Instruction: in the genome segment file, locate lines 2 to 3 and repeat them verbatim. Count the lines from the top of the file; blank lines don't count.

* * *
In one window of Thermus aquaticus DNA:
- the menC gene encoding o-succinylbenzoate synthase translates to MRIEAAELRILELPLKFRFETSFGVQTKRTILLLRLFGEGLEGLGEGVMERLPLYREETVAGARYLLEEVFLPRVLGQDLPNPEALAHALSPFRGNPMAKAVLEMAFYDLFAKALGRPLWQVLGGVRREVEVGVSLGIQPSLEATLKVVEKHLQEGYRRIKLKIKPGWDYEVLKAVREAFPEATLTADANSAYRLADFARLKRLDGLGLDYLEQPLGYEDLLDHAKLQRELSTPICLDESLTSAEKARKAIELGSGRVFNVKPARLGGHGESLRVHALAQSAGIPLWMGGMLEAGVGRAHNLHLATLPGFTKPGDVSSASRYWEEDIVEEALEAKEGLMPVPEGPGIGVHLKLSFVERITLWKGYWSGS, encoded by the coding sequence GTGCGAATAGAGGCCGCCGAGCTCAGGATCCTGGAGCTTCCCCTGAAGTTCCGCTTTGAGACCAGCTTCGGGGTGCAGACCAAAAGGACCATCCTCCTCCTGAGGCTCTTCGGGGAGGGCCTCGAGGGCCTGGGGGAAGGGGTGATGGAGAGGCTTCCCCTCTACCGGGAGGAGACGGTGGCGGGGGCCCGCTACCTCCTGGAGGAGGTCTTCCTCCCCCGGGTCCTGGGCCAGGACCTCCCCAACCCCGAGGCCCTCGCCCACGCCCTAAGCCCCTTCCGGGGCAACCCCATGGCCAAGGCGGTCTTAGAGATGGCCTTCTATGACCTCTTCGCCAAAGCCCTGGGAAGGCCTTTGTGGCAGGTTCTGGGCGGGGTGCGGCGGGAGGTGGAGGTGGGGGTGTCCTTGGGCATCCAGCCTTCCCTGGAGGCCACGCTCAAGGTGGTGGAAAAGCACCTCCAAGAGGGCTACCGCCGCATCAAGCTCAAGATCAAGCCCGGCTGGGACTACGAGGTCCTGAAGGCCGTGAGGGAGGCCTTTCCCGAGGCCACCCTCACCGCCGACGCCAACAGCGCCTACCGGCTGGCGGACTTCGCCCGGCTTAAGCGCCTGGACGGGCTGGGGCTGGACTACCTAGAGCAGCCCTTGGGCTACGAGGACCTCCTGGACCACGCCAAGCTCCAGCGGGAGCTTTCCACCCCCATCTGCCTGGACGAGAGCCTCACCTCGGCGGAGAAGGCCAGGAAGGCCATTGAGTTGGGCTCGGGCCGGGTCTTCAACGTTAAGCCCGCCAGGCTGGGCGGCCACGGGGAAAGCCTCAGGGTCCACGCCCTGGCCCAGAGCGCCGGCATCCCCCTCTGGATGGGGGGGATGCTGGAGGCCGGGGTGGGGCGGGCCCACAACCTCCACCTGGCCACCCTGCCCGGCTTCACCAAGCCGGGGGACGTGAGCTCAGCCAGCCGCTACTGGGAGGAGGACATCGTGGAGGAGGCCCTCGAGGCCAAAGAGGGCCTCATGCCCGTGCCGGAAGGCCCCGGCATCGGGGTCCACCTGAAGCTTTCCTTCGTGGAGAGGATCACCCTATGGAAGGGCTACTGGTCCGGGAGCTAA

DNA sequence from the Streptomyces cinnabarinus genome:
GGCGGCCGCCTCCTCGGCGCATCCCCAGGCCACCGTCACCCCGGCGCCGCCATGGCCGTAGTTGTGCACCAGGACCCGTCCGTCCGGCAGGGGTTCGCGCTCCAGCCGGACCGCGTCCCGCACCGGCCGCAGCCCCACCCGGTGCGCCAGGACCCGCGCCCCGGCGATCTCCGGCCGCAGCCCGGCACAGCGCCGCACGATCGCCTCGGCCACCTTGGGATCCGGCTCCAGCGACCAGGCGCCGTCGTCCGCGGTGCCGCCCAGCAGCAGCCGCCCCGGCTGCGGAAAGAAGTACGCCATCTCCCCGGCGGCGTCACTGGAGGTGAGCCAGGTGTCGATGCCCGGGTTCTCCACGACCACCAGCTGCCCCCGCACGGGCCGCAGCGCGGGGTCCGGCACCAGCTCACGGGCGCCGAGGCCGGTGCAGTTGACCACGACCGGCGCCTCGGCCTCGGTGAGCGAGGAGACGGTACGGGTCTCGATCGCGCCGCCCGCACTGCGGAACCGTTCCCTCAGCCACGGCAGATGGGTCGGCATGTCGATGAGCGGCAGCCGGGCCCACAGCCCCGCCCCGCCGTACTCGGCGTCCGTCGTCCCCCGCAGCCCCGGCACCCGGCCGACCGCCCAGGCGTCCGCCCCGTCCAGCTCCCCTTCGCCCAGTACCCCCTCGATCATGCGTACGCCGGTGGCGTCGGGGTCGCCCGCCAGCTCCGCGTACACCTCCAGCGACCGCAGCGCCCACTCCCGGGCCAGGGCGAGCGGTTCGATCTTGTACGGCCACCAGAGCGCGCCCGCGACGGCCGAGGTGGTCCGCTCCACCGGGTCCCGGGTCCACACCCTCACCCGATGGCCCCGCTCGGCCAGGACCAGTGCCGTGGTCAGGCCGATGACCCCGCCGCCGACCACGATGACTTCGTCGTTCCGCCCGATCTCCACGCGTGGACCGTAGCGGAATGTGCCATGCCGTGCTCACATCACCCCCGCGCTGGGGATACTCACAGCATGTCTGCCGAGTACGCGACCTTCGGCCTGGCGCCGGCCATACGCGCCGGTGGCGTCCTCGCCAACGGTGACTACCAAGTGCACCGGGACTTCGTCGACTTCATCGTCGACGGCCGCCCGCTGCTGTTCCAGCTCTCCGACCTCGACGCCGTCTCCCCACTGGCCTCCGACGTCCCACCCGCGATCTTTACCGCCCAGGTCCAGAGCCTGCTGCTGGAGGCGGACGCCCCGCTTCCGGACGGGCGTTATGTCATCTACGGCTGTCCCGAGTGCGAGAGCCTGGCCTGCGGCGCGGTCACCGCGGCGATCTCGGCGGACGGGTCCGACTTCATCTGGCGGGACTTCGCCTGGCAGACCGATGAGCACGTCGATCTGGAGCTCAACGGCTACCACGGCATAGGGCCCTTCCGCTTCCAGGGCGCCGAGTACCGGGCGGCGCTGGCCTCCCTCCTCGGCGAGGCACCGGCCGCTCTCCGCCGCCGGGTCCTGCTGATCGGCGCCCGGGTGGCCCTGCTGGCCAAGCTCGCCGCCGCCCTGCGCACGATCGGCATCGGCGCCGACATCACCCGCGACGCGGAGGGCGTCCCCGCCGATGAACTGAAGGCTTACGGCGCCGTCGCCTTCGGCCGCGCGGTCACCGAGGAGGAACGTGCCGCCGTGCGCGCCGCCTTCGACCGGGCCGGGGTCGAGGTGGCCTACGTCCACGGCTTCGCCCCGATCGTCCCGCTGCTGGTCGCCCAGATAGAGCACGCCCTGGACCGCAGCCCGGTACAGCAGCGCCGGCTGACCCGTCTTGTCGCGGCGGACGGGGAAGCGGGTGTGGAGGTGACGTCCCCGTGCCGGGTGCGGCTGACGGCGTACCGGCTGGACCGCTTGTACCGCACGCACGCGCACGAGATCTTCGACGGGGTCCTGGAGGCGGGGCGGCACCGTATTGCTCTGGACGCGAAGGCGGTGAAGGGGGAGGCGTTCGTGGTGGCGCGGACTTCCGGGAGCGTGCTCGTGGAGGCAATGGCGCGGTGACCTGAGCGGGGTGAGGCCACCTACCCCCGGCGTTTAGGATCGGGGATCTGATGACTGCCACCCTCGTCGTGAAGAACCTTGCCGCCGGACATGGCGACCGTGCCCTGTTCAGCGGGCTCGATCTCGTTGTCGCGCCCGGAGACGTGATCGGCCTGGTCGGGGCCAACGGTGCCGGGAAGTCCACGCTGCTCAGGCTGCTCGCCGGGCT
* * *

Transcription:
- the menC gene encoding o-succinylbenzoate synthase translates to MRIEAAELRILELPLKFRFETSFGVQTKRTILLLRLFGEGLEGLGEGVMERLPLYREETVAGARYLLEEVFLPRVLGQDLPNPEALAHALSPFRGNPMAKAVLEMAFYDLFAKALGRPLWQVLGGVRREVEVGVSLGIQPSLEATLKVVEKHLQEGYRRIKLKIKPGWDYEVLKAVREAFPEATLTADANSAYRLADFARLKRLDGLGLDYLEQPLGYEDLLDHAKLQRELSTPICLDESLTSAEKARKAIELGSGRVFNVKPARLGGHGESLRVHALAQSAGIPLWMGGMLEAGVGRAHNLHLATLPGFTKPGDVSSASRYWEEDIVEEALEAKEGLMPVPEGPGIGVHLKLSFVERITLWKGYWSGS, encoded by the coding sequence GTGCGAATAGAGGCCGCCGAGCTCAGGATCCTGGAGCTTCCCCTGAAGTTCCGCTTTGAGACCAGCTTCGGGGTGCAGACCAAAAGGACCATCCTCCTCCTGAGGCTCTTCGGGGAGGGCCTCGAGGGCCTGGGGGAAGGGGTGATGGAGAGGCTTCCCCTCTACCGGGAGGAGACGGTGGCGGGGGCCCGCTACCTCCTGGAGGAGGTCTTCCTCCCCCGGGTCCTGGGCCAGGACCTCCCCAACCCCGAGGCCCTCGCCCACGCCCTAAGCCCCTTCCGGGGCAACCCCATGGCCAAGGCGGTCTTAGAGATGGCCTTCTATGACCTCTTCGCCAAAGCCCTGGGAAGGCCTTTGTGGCAGGTTCTGGGCGGGGTGCGGCGGGAGGTGGAGGTGGGGGTGTCCTTGGGCATCCAGCCTTCCCTGGAGGCCACGCTCAAGGTGGTGGAAAAGCACCTCCAAGAGGGCTACCGCCGCATCAAGCTCAAGATCAAGCCCGGCTGGGACTACGAGGTCCTGAAGGCCGTGAGGGAGGCCTTTCCCGAGGCCACCCTCACCGCCGACGCCAACAGCGCCTACCGGCTGGCGGACTTCGCCCGGCTTAAGCGCCTGGACGGGCTGGGGCTGGACTACCTAGAGCAGCCCTTGGGCTACGAGGACCTCCTGGACCACGCCAAGCTCCAGCGGGAGCTTTCCACCCCCATCTGCCTGGACGAGAGCCTCACCTCGGCGGAGAAGGCCAGGAAGGCCATTGAGTTGGGCTCGGGCCGGGTCTTCAACGTTAAGCCCGCCAGGCTGGGCGGCCACGGGGAAAGCCTCAGGGTCCACGCCCTGGCCCAGAGCGCCGGCATCCCCCTCTGGATGGGGGGGATGCTGGAGGCCGGGGTGGGGCGGGCCCACAACCTCCACCTGGCCACCCTGCCCGGCTTCACCAAGCCGGGGGACGTGAGCTCAGCCAGCCGCTACTGGGAGGAGGACATCGTGGAGGAGGCCCTCGAGGCCAAAGAGGGCCTCATGCCCGTGCCGGAAGGCCCCGGCATCGGGGTCCACCTGAAGCTTTCCTTCGTGGAGAGGATCACCCTATGGAAGGGCTACTGGTCCGGGAGCTAA

DNA sequence from the Streptomyces cinnabarinus genome: